Authors: Emmie Mears
STORM IN A TEACUP
STORM IN A TEACUP
This book is a work of fiction. Names, characters, places, and incidents are either the product of the author's imagination or are used fictitiously, and any resemblance to actual persons, living or dead, business establishments, events, or locales is entirely coincidental.
Copyright © 2015 by Emmie Mears
All rights reserved. In accordance with the U.S. Copyright Act of 1976, the scanning, uploading, and electronic sharing of any part of this book without the permission of the publisher constitute unlawful piracy and theft of the author's intellectual property. If you would like to use material from the book (other than for review purposes), prior written permission must be obtained by contacting the author at [email protected]
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Published in the United States by Emmie Mears
Cover Design by Jessica Negrón
For Kristin and Jes, who always keep fighting.
I keep my car messy so no one can hide in the backseat and scare the bejeezus out of me. At least that's what I tell everyone else. At times like this, when I'm rooting around for my SPF 120 prescription sunscreen, it's more of an inconvenience.
Being out here is better than pushing my pen around my desk, I suppose.
I find the bottle of sunblock hiding under a pair of only slightly bloodstained jeans, halfway inside an empty pizza box. The cream goes on white and greasy. What I wouldn't give to tan.
I get out of my car, sliding my favorite sword from the scabbard that rests next to my duffel bag full of sweaty gym clothes. Yeah, you heard me right. Sword. She's beautiful. Almost a saber, actually. Curved in all the right places, tapers to a delicate point, and she can slice your eyebrows in half before you can say "Hello, Dolly."
She glints in the sunlight. I don't glint. I wince. Like now. I blink into the sharp light, adjusting from the air-conditioned haven of my car to the muggy Tennessee summer. Moisture clings to my bare arms and beads on my forehead within seconds.
A truck is parked a little ways away from my car, busy not glinting in the sunlight, just like me. The truck is a rusted black piece-a. Short for piece-a-shit.
I know that truck, and it doesn't belong here. If it's here, its owner is here. And if its owner is here, Ben's not far.
Dammit. I kick a discarded beer bottle cap and send it skittering over the gravel.
It's too bright out here. An open field isn't the place to be doing this. I reach the edge of the grasses and peer at the center of the field. Ben's out there. So is Ripper, the proud owner of the rusted black piece-a. They're both pointing their weapons at waist-level.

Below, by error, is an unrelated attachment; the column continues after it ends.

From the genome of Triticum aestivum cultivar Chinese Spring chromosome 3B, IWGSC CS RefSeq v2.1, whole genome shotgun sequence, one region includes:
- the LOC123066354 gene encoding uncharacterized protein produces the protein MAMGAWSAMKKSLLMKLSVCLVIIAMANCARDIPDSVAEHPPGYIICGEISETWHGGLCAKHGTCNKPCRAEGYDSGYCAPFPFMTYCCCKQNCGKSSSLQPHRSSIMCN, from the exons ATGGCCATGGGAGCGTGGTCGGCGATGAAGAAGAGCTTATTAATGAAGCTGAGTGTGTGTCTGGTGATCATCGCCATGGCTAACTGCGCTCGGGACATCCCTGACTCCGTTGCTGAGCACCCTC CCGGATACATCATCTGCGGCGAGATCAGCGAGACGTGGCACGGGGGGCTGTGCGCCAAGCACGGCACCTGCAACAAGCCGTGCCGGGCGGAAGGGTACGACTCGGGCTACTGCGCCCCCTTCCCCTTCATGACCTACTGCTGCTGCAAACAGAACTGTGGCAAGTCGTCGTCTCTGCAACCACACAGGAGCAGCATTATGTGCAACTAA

Jeez-oh-sakes. The critter they're pointing at doesn't clear the level of the grass. And this is my critter. They're invading my afternoon.
I stride through the waist-high weeds, resisting the urge to slash at them with my sword. That would just be unprofessional.
I feel the imp before I see it, like someone's placed a fist-sized rock on top of my beating heart. The sense is somehow a comfort, a squeeze of a teddy bear that reaffirms every step I take in the monster's direction. Ben and Ripper surely hear me whooshing through the grasses, but they don't turn. "Exactly what are you two doing here?" Gregor wouldn't dispatch three Mediators to deal with an imp.
The imp in question chitters something, but doesn't move. It's hemmed in between Ben and Ripper, gnawing on something I can't make out. The presence of the guys makes this sort of like sending three lions to take out the gopher in your grandad's carrot patch.
Ripper grunts something noncommittal and jerks his head in Ben's direction.
Why Ripper allows Ben to lead him around like he's got him on a leash, I'll never know. Ben turns toward me with a grin on his face, and I stop. Ben's cheek drips with blood from a small family of little wounds. It doesn't fit well with his ashy brown hair and farm-boy-with-a-pitchfork-handle-you-know-where looks. Not that blood complements anyone's face, really. Why is he here again?
Oh, yeah. Because he jumped at the chance to be within ten feet of me. Probably overheard Gregor on the dispatch channel. I'm gonna regret this. Should have stayed at work, out of the sun and ensconced in the air conditioning.
I start walking again. "Can't you and Ripper handle an imp without turning into a pincushion? It did that while it was eating?"
Ripper, who has his back to me, stiffens at my comment. Baby. Ben, on the other hand, grins at me again, causing a half-dried rivulet of blood on his cheek to crack and start seeping again.
I wave my sword at the area between them. "Probably shouldn't turn your back on that little fellow," I say. "Might get feisty."